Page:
As you've probably figured out by now, I'm reading through Job during my daily Bible reading. As always, I'm amazed at the tactlessness of Job's friends, and I identify with Job's roller coaster of emotions. With one breath, he's worshiping, but in the next, he's cursing. One moment he's defending God, and the next he's accusing Him. From faithful to faithless, he swings from one end of the scale to the other. Ah, a man after my own heart. . . unfortunately.
But in my reading this morning, I was attacked by the first phrase in the verse above. Those poetic words jumped off the screen (of my tablet) and smacked me across the head. (For those of you who may be new to my posts, this seems to happen a lot. Does anyone else out there get attacked by Scripture?) Anyway, after reading that phrase and re-reading it, I had to force myself to continue the chapter, but my mind would not let go of those words.
In chapter 12, Job is talking to his "friends" (and hey, with friends like that, who needs enemies?), and in verse 22, he is referring to God. God discovers deep things out of darkness. So, as Christians, who are we supposed to be like? God, right? So does that mean that we should try to discover deep things out of darkness? I believe we should. In fact, I think that's the very reason we face trials and dark times.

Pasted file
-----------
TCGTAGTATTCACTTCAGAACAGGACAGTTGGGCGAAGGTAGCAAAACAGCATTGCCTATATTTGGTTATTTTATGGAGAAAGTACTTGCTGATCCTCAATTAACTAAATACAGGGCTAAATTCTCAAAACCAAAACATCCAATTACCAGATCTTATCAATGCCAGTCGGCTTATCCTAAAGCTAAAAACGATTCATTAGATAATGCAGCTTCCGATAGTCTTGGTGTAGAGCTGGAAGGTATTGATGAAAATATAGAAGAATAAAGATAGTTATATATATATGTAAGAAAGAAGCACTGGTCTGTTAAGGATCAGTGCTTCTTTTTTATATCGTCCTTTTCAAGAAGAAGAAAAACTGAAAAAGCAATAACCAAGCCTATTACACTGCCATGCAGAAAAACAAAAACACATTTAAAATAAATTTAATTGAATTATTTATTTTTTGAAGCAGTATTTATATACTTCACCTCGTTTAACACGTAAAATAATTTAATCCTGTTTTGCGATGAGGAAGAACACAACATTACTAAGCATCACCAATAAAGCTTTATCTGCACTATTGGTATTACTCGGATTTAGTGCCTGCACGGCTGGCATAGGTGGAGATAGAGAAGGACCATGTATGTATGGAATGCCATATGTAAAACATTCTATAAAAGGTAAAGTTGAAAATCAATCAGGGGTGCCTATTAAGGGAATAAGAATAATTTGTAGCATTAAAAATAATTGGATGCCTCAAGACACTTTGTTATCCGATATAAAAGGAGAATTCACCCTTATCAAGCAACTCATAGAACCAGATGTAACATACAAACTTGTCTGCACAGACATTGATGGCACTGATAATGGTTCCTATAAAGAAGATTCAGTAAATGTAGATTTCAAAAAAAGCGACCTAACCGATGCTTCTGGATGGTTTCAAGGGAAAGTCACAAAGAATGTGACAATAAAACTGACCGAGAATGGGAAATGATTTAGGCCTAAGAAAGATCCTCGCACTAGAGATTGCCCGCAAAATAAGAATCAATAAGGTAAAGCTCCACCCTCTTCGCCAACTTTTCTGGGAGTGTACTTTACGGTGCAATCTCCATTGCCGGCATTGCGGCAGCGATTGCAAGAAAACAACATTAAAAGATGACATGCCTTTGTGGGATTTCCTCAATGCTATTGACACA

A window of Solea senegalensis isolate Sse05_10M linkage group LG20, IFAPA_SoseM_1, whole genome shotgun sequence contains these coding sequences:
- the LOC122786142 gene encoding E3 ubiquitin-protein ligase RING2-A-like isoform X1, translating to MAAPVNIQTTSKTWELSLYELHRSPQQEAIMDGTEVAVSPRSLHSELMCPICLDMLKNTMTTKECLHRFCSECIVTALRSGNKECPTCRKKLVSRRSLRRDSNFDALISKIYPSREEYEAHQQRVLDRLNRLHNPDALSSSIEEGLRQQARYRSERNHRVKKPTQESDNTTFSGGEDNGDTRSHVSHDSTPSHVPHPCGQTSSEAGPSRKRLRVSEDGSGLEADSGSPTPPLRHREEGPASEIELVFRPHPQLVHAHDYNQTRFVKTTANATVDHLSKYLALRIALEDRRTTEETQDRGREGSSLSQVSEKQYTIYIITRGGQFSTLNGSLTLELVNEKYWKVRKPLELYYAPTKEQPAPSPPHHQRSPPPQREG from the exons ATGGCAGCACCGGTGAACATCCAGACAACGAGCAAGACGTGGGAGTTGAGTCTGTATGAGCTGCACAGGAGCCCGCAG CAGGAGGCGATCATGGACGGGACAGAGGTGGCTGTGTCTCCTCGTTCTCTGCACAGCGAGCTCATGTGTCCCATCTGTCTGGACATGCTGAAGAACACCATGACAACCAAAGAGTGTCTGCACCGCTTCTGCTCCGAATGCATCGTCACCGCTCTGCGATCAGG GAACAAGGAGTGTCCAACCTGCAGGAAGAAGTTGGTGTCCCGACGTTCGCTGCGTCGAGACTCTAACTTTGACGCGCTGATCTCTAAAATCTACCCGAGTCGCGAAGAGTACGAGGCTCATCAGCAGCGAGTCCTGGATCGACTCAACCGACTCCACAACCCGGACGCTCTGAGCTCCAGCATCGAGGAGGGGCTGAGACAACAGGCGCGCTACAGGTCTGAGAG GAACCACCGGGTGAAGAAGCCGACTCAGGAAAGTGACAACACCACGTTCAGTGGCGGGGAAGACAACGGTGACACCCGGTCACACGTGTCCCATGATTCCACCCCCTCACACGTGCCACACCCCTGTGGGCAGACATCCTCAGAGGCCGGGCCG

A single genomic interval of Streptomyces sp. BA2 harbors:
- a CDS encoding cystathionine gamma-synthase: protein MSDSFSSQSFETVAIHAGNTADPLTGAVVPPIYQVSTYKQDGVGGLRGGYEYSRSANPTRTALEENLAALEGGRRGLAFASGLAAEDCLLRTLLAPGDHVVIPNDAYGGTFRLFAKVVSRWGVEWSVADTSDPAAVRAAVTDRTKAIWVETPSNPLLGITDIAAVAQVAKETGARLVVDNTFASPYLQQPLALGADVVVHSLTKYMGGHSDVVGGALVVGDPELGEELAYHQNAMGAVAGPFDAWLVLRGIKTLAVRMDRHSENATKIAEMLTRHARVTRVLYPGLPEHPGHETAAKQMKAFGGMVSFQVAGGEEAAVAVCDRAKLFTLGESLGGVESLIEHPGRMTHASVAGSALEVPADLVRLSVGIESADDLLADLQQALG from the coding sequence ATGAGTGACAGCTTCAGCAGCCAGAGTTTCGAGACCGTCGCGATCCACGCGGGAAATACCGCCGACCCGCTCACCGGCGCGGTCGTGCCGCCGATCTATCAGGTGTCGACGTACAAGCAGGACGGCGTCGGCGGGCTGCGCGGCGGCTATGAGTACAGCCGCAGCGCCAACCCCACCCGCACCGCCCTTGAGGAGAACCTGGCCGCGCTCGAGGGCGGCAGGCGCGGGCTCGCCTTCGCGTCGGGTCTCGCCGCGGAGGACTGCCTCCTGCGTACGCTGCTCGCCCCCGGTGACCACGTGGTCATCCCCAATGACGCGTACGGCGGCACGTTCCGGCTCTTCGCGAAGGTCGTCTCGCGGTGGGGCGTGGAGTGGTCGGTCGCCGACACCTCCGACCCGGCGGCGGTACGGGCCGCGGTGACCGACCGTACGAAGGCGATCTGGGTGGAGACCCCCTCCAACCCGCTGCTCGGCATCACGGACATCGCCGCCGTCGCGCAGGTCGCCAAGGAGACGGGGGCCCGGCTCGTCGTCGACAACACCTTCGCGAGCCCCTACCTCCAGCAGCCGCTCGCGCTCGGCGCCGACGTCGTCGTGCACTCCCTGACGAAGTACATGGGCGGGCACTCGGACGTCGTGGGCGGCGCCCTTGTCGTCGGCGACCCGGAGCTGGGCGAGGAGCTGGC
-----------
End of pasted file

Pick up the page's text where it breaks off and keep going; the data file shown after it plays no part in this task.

Have you ever noticed how much we learn during our darkest times in life? We tend to cling closer to the Father. We spend more time in His presence. We devour His Word. And all the while, we're learning things we never knew. We see verses in a whole new light. We understand passages that seemed so vague before. Because of our circumstances and our frame of mind, things look different than they did in the light.
Our dark times are not meant to be a time of desolation or discouragement, but rather of discovery. They are opportunities for us to see things like we've never seen them before. They offer us the chance to learn new truths and uncover sweet promises--to discover deep things out of darkness. And in doing so, we become more like God.
So, in the end, it boils down to this: do we want to be like God enough that we're willing to spend some time in the dark? Now there's a sobering thought for the day, huh?